Gabrielle Schwabauer, Staff Writer How can I demonstrate the variety of cultures and people groups in my story world without detracting from the main thread of the story? Surely one-off visits to unfamiliar cultures with one or two other characters (soon to be left behind) would quickly move from a novelty to a gimmick. Reluctantly, I began to consider multiple perspectives.
Addison Lucchi, Guest Contributor In my first post, I outlined several key elements that make a fairy tale what it is. Now I will endeavor to explain what it is that makes this kind of story truly important.
Addison Lucchi, Guest Contributor When I try to answer the “what is a fairytale” question in conversation, I usually answer the same way George MacDonald did: I simply recommend my favorite fairy tales… “Read Peter Pan!” I say. “Read Grimm, read Anderson, read Stardust, read the Narnia books… and perhaps by reading all of those, you will then understand what a fairy tale is.”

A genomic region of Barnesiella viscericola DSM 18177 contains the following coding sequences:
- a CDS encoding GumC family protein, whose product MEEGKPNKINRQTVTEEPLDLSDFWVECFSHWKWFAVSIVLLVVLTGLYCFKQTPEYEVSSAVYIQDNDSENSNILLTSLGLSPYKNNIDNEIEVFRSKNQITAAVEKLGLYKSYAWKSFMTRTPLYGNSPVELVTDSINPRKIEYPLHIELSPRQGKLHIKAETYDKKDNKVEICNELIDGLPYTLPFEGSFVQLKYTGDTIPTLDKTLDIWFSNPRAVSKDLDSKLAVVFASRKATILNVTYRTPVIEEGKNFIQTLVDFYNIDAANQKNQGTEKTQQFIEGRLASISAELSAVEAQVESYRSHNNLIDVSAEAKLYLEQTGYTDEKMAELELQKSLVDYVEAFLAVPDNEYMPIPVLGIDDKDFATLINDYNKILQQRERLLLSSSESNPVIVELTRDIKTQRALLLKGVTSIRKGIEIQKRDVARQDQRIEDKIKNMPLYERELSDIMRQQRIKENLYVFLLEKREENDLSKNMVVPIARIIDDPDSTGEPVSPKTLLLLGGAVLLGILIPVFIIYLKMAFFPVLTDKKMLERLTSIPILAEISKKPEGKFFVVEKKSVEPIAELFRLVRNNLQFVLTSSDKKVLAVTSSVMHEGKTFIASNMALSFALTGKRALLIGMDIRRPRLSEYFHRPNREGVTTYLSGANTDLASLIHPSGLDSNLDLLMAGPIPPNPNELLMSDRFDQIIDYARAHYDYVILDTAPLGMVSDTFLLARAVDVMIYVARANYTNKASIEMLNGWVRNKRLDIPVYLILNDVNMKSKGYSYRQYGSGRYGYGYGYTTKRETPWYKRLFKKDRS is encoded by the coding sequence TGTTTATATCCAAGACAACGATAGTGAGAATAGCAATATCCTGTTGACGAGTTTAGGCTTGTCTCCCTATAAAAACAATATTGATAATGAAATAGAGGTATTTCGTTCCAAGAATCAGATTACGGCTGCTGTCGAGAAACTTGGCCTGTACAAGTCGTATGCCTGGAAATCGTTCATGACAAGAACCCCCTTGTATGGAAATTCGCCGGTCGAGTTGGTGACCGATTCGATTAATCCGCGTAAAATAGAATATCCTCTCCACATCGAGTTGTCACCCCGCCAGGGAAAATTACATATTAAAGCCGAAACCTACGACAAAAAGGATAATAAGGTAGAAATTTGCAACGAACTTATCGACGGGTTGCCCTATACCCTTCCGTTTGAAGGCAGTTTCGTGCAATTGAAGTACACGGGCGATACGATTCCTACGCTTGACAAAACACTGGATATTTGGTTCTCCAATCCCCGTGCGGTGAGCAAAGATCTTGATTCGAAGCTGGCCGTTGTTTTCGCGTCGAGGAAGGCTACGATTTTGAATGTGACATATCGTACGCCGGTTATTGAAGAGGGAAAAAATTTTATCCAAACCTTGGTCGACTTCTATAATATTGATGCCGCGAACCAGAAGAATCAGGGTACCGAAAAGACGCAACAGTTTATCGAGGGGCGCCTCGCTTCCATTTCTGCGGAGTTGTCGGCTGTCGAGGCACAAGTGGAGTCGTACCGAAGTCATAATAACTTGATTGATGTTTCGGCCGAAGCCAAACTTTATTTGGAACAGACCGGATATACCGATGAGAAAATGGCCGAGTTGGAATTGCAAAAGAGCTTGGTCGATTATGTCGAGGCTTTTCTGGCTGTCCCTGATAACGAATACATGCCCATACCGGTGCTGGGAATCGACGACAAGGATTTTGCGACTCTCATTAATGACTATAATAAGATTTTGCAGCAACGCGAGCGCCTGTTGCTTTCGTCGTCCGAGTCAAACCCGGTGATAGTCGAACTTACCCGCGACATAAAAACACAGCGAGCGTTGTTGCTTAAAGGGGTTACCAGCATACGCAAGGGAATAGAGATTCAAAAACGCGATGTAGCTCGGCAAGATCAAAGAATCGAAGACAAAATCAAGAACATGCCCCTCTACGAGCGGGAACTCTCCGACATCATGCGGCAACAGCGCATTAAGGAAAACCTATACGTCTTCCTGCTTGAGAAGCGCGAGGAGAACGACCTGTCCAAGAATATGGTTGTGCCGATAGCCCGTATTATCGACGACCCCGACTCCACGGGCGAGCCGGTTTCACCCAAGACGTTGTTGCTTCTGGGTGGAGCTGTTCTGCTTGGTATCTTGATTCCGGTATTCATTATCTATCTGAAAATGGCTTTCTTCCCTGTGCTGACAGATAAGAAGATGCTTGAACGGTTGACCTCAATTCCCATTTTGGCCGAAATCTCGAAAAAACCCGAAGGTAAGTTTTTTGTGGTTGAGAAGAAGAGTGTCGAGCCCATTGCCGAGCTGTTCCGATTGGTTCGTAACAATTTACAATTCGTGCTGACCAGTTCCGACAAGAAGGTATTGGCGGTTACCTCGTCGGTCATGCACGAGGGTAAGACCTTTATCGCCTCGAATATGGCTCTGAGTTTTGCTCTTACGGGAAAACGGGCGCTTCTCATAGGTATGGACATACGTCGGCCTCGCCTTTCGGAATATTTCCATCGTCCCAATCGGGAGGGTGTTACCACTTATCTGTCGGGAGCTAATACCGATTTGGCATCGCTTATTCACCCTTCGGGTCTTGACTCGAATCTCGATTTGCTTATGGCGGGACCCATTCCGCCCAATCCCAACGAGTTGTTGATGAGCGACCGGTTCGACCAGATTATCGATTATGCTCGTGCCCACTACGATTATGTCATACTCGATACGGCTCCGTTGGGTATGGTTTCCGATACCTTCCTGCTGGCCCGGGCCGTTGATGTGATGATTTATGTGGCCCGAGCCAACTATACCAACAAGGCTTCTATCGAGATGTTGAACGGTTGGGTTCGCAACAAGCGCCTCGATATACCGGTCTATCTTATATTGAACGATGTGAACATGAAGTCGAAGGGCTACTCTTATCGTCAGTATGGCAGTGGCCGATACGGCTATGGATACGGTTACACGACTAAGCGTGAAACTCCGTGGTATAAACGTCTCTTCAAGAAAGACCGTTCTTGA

Jake Buller, Guest Contributor Sometimes when people talk about cross-cultural interactions, they put the emphasis on culture shock. What is more rarely spoken of (but common to the experience of those who cross cultures) is what is sometimes called reverse culture shock. It's getting culture shock in your own culture. It's also an aspect of story that is sometimes neglected by writers.
Jake Buller, Guest Contributor The very first time I set foot on African soil, I went straight to a village of mud-brick houses and took selfies with Liberian kids. Then, after nine months of helping people better themselves, I returned to the USA and slipped right back into my old life. Just kidding. That's not actually how it went.